The first thing the business needs to consider is – if it is going to pay a ransom, how is the ransom actually paid? You might think this is easy… just pay the attackers some Bitcoin, right? Well, probably yes, but it’s not that simple. Making a Bitcoin payment, or any cryptocurrency payment is not as easy as buying your favorite things from Amazon. Although many attackers request Bitcoin as a ransom payment, some may ask for other types of cryptocurrencies.
Another key question to consider is: does your organization want to make the payment on its own, or will it want to leverage an outside firm that specializes in this type of service? We typically advise utilizing an experienced outside firm for these reasons:
The organization’s cyber liability insurance may require it.
Many of the above considerations are managed by the firm’s experts.
Additionally, the expertise of an outside firm to handle things like negotiations and data recovery is invaluable.
There are plenty of reputable firms that specialize in helping organizations navigate critical ransomware payment activities, and they are generally much better suited to manage these activities on your behalf.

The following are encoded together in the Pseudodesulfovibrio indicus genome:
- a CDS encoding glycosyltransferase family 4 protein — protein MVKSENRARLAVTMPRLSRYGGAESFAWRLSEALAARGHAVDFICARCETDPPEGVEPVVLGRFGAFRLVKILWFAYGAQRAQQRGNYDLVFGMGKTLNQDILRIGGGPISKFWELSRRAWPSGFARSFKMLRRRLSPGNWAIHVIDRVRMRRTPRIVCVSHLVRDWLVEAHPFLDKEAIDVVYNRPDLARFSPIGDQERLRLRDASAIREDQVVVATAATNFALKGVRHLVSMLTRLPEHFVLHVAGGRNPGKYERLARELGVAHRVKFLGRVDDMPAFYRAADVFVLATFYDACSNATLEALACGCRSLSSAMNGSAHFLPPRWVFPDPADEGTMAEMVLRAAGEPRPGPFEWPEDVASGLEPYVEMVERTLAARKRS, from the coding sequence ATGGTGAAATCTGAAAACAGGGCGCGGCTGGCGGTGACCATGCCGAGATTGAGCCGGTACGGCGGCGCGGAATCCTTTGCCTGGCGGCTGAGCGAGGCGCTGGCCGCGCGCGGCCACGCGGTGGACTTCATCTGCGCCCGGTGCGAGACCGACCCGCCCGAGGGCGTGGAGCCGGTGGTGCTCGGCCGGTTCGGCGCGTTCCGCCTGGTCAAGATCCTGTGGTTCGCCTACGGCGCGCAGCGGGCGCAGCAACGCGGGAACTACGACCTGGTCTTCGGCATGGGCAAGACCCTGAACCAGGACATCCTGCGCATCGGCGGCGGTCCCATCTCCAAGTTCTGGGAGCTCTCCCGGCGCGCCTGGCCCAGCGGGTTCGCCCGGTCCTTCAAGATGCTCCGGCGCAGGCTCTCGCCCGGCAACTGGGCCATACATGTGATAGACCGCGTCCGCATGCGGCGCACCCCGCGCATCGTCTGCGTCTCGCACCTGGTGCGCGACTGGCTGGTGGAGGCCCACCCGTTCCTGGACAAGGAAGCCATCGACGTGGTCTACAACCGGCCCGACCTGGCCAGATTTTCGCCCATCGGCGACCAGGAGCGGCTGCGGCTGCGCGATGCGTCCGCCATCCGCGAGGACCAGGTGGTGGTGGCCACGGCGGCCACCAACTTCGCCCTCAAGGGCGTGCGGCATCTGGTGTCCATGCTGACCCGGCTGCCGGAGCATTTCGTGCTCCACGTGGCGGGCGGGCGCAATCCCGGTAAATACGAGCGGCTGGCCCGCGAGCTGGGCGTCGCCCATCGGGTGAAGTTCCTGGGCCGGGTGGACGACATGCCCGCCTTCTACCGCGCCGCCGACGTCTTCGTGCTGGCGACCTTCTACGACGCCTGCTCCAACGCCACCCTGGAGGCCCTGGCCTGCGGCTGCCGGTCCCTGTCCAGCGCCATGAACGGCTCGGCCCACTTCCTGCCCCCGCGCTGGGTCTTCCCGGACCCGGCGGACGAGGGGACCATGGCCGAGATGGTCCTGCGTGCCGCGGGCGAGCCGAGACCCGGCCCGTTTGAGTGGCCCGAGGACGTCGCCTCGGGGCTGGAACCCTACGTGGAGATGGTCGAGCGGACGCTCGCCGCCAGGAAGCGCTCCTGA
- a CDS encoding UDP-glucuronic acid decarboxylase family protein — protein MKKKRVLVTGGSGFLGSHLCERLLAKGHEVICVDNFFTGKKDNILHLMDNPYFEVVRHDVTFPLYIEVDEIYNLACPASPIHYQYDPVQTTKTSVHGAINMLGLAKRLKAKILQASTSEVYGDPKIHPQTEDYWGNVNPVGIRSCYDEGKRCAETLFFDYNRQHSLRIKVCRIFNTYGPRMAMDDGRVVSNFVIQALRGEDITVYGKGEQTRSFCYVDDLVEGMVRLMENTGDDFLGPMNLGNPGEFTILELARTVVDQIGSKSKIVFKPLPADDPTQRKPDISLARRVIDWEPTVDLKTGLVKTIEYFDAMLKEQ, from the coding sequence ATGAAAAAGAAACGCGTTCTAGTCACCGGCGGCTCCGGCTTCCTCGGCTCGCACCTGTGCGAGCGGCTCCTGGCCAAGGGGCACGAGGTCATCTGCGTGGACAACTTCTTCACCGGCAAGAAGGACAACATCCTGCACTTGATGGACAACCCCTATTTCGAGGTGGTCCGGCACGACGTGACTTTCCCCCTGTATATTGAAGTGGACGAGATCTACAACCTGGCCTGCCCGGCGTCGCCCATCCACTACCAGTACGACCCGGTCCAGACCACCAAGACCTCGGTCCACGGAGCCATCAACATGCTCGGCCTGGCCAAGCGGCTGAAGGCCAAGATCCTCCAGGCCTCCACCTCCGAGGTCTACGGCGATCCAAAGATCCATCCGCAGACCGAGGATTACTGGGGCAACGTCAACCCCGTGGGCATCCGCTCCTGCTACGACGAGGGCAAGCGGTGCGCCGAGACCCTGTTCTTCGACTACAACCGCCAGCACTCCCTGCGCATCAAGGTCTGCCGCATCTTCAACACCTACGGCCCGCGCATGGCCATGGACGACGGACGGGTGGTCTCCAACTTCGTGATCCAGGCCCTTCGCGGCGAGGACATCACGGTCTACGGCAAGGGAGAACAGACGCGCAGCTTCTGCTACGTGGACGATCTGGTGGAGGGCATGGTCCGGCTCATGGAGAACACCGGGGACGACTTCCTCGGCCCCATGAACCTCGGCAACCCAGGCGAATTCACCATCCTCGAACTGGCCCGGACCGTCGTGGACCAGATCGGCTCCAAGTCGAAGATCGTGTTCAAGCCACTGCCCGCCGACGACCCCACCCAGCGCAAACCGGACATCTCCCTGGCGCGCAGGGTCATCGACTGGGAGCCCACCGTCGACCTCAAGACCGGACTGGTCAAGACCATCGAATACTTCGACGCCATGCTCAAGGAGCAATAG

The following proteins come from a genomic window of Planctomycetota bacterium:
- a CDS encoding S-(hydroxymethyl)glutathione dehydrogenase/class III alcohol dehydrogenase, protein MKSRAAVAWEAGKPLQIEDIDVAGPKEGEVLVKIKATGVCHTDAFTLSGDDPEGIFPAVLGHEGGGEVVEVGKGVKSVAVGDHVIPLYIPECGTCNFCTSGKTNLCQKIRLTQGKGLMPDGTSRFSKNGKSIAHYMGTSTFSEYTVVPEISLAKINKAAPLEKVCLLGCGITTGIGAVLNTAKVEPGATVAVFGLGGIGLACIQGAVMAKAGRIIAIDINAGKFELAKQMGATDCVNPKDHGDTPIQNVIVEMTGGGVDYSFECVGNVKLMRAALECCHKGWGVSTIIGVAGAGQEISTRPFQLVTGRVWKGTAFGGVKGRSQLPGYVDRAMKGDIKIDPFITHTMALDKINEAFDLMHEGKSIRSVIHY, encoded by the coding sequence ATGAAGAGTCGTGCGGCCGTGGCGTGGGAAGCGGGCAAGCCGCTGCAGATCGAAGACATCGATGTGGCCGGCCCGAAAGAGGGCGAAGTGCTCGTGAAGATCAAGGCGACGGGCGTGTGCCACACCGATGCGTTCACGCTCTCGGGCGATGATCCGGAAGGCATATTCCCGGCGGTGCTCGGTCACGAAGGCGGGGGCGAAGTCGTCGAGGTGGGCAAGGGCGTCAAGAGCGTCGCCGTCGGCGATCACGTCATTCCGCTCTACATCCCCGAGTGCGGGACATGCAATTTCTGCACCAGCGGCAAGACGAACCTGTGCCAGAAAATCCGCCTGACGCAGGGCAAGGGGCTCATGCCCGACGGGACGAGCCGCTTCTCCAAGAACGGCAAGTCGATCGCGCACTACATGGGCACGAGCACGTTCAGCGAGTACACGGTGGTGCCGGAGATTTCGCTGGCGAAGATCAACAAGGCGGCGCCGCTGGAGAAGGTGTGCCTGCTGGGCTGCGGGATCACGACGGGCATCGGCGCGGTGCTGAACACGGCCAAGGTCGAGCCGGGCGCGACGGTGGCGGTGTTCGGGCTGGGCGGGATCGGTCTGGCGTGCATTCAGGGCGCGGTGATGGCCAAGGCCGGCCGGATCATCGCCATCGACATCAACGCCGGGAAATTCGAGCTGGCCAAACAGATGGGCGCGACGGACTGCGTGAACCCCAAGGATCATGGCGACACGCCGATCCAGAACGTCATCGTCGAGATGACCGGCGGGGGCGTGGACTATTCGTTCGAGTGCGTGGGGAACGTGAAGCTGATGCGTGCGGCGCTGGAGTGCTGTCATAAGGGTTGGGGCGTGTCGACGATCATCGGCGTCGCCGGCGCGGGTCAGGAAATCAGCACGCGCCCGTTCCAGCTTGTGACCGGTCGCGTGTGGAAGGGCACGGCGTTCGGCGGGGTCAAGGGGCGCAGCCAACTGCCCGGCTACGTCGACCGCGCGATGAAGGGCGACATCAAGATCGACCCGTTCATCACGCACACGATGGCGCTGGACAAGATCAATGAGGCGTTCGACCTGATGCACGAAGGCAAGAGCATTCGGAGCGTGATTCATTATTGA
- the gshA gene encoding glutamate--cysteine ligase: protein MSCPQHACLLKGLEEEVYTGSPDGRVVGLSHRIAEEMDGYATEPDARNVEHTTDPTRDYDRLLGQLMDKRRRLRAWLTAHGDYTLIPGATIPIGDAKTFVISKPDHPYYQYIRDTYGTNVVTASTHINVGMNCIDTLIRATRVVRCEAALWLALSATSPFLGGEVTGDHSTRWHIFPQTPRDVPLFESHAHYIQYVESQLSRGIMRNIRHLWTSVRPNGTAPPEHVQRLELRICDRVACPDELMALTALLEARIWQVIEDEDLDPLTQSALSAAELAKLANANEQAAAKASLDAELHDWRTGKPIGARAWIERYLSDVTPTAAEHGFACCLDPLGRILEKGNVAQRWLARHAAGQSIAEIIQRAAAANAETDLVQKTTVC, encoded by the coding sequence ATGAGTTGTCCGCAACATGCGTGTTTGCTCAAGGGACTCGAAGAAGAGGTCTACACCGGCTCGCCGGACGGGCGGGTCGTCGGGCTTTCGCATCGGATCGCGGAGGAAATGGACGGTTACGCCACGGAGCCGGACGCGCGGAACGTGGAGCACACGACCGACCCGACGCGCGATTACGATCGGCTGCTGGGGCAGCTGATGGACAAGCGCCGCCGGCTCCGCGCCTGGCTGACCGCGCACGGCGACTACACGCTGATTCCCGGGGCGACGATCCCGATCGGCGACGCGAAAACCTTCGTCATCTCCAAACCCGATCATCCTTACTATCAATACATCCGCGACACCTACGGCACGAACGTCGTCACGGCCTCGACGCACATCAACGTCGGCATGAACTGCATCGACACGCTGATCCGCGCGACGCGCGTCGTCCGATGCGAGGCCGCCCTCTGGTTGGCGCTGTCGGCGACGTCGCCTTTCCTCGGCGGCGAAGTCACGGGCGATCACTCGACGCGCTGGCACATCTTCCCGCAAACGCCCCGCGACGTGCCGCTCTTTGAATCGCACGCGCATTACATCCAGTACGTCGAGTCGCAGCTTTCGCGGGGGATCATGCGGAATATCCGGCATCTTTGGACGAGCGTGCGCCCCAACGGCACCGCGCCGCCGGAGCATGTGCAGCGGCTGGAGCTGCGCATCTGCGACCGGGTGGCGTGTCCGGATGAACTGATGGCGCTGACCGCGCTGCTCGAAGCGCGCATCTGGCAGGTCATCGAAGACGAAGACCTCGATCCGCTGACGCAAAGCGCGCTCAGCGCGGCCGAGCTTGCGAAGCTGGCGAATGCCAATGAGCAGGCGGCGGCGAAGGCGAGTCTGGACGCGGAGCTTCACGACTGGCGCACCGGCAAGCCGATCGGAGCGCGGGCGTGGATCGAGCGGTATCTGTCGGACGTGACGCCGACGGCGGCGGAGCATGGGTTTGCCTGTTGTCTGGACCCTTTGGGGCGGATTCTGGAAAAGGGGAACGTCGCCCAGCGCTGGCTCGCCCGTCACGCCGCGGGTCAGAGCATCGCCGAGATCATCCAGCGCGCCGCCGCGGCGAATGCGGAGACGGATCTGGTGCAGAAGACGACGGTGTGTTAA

While we recommend leveraging an outside firm, there may be cases when managing the payment in-house is the right option for your organization. If the decision is made to try and make the payment without assistance from outside experts, then there are other questions that need to be considered well ahead of time, so all necessary preparations have been made:
1. How does an organization obtain cryptocurrency?
a. You will need to establish a crypto wallet through an established service. There are several to choose from and many considerations needed to select the one that will meet your needs.
b. A critical component to keep in mind is that once you establish a crypto wallet, it will take 3-5 days to exchange your traditional currency into cryptocurrency.
c. Other less desirable options include using cryptocurrency ATMs, but due to certain limitations, this will likely not meet your needs in the scenarios we are evaluating here.
2. How much cryptocurrency is typically needed?
a. This will be different based on risk tolerance and will require research to determine the right amount to maintain in a crypto wallet.